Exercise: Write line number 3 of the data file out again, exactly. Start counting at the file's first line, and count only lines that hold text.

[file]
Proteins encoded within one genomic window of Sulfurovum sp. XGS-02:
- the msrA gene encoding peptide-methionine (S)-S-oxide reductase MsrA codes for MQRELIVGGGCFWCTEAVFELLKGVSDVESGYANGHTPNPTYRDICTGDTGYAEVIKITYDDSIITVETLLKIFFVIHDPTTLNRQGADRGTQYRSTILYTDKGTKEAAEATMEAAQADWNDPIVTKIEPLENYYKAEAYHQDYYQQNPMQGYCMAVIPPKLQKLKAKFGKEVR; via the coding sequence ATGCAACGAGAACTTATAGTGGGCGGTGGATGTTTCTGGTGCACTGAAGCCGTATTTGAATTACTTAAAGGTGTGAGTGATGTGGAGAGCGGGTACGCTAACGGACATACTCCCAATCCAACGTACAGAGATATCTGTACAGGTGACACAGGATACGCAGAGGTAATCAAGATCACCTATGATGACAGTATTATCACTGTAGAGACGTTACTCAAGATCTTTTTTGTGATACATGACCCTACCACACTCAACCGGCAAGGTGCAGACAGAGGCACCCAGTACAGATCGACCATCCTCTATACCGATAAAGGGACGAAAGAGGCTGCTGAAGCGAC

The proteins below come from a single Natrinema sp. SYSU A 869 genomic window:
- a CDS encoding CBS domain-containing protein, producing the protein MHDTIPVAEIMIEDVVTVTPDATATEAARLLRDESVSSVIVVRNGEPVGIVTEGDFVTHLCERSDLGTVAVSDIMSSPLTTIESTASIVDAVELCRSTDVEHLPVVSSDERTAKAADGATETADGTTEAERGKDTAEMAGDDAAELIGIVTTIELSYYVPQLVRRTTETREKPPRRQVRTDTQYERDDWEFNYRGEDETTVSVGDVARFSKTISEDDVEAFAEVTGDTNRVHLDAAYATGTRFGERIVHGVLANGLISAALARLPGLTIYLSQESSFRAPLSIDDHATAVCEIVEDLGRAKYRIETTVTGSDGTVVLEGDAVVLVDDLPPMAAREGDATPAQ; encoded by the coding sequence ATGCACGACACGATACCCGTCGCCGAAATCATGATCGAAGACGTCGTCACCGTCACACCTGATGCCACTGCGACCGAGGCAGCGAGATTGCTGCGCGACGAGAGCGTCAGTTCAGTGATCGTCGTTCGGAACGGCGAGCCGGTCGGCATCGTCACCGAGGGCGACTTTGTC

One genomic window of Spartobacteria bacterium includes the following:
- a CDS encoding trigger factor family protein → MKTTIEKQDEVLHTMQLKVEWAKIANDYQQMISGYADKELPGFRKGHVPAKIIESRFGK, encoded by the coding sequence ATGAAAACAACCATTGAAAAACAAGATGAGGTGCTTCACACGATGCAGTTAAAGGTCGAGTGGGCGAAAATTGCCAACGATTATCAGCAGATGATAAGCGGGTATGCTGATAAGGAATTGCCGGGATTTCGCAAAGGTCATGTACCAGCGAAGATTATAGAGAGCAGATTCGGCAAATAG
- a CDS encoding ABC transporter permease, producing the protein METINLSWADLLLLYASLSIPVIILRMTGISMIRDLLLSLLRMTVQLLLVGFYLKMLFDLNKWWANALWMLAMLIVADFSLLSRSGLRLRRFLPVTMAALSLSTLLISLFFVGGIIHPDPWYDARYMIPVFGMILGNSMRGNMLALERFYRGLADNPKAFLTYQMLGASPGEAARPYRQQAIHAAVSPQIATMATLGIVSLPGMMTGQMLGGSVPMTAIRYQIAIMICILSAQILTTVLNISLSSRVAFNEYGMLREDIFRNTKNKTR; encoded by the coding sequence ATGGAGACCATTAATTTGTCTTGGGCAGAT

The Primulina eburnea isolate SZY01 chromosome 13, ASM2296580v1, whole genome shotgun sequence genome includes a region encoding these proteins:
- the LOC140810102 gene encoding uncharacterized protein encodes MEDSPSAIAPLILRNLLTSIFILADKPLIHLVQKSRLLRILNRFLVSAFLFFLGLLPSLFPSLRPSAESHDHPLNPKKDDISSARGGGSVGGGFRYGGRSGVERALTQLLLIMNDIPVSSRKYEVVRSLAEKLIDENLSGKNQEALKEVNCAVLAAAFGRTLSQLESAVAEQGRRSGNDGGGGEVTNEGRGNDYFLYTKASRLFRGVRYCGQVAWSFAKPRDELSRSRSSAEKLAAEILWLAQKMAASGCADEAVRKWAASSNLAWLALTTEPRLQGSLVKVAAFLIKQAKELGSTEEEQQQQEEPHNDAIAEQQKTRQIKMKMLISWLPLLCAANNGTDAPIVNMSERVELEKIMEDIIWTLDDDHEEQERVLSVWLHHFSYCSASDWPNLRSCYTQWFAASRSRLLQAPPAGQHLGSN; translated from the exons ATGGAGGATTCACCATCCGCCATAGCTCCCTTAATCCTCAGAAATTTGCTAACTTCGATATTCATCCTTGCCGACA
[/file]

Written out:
The proteins below come from a single Natrinema sp. SYSU A 869 genomic window: